Part 101 of the Civil Aviation Safety Regulations 1998 (CASR) was introduced in 2002 in response to the need for an effective regulatory framework governing the operation of remotely piloted aircraft (RPA), commonly referred to as drones without compromising the safety of other airspace users and people and property on the ground.
As of July 2017 there were only 5,870 remotely piloted aircraft licence (RePL) holders and 1,106 remotely piloted aircraft operator’s certificate (ReOC) holders in Australia.
CASA estimates there are at least 50,000 drones being operated in Australia today, mostly for sport and recreational purposes who do not require an RePL nor a ReOC.
Comments on the Discussion Paper
CASA are currently inviting comments on these important RPA safety issues.
CASA Directive 96/17
CASA has released Instrument CASA 96/17 Direct operation of certain unmanned aircraft, which becomes effective immediately.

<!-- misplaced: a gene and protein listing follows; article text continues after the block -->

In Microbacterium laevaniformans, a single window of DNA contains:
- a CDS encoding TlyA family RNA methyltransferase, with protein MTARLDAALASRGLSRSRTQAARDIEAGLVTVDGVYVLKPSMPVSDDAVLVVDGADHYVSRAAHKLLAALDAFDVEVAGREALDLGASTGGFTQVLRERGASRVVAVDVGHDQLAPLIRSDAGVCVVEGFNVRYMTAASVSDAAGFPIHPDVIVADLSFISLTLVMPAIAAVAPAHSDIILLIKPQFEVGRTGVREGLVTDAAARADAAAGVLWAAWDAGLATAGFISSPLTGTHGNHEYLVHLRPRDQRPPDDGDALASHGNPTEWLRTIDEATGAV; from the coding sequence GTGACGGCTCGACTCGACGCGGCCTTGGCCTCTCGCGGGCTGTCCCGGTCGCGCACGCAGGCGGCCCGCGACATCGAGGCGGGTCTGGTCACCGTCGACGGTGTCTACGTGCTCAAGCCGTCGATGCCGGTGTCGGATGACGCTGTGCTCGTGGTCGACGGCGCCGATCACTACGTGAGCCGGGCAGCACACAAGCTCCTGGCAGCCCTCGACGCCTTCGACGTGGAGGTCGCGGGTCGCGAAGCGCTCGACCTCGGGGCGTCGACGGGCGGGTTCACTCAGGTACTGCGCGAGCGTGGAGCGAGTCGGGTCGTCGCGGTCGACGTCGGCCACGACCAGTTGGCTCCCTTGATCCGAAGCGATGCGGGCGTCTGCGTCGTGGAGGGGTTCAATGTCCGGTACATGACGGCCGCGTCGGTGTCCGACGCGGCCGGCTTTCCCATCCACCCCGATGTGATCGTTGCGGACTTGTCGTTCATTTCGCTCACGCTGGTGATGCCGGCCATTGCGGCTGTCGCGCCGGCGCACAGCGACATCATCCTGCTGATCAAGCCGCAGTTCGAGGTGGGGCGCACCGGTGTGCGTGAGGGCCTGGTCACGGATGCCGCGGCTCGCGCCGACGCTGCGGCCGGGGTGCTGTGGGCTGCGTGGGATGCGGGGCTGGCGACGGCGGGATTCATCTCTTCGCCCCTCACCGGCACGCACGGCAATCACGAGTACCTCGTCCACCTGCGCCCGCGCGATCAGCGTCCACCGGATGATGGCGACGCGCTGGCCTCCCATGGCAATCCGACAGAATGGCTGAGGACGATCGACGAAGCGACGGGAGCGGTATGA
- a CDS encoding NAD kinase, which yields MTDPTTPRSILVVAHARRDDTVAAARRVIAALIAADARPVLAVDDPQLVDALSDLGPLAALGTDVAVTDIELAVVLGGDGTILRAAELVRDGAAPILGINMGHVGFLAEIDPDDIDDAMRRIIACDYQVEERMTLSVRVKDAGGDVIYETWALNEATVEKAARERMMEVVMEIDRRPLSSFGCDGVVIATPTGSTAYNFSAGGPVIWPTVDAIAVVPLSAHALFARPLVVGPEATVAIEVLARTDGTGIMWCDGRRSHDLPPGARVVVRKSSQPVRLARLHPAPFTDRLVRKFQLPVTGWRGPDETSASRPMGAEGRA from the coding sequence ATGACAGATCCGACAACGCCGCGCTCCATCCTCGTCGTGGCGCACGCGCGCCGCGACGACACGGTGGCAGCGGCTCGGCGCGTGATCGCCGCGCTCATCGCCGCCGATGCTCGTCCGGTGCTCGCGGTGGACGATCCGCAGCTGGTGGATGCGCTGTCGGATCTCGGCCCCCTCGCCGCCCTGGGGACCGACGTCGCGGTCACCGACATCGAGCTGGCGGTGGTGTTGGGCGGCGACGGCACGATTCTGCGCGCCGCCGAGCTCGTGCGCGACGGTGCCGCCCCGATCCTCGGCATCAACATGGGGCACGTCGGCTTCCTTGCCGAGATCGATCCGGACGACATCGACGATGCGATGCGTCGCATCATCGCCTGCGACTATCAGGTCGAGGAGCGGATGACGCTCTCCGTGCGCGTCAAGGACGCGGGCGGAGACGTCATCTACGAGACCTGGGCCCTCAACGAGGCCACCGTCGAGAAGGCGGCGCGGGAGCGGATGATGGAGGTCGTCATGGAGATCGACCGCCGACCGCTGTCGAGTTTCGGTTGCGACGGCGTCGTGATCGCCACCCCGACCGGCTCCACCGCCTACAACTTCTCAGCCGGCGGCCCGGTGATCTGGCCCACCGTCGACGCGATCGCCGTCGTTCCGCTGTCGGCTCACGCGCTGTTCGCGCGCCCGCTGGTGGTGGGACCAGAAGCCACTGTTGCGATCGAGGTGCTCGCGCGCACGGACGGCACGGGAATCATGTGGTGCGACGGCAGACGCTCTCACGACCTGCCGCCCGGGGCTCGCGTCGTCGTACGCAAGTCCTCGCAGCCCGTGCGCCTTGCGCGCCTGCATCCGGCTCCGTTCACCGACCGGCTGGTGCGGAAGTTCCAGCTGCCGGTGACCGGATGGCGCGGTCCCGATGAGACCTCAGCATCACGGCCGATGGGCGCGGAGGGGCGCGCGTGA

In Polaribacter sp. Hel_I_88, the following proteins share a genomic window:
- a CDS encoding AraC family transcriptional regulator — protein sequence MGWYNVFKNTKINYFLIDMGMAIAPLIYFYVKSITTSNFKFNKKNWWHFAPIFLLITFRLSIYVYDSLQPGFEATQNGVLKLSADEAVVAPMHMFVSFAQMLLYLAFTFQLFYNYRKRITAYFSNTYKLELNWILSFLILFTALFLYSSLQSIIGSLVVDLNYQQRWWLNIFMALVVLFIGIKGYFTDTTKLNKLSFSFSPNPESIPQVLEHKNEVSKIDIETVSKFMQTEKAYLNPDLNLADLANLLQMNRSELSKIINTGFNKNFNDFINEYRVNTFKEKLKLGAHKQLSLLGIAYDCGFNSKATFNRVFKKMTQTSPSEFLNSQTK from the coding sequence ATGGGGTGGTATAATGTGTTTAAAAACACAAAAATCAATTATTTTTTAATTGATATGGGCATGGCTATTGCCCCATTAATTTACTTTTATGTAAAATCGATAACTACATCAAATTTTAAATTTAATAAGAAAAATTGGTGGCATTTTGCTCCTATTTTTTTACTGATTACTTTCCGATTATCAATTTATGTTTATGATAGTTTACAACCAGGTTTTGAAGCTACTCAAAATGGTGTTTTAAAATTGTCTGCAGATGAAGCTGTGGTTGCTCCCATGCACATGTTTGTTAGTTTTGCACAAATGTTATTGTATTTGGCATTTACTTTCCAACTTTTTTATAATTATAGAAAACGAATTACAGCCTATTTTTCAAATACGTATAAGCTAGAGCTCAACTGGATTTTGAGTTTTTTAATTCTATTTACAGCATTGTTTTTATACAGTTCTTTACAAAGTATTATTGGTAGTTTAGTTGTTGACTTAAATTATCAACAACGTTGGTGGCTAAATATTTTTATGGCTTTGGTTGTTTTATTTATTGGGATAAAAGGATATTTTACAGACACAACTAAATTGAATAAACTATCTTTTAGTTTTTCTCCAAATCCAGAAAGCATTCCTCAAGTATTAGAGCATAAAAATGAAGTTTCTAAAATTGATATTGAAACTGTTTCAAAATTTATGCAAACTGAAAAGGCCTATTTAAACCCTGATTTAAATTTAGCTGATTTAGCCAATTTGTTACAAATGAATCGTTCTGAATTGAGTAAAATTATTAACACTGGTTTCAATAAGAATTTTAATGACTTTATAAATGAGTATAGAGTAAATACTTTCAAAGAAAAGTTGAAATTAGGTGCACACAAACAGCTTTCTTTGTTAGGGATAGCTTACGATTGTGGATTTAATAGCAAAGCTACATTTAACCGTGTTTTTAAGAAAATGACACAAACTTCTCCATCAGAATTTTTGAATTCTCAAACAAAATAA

The MAAA President and Secretary were invited to comment on the draft Instrument on the the 12 October with the understanding that CASA’s intent was to publish the Instrument with effect on 17 October 2017.
Several points in the Instrument have a direct impact on MAAA members operations which was highlighted to CASA. In response CASA indicated that they did not wish to hinder any established MAAA operations and would issue a written letter of approval. Until the final details are worked out which will probably include amendments to certain MOPs CASA have supplied an interim letter for members, explaining the situation.
CASA Exemption 156/17 to the CASA Directive 96/17
MAAA Executive have successfully negotiated an exemption to recent CASA Directive 96/17 issued in the form of CASA Exemption 156/17. This exemption effectively returns the normal Model Aero Club operations back to where they were prior to the issue of the CASA Directive 96/17.
Go to the MAAA Facebook page for more details.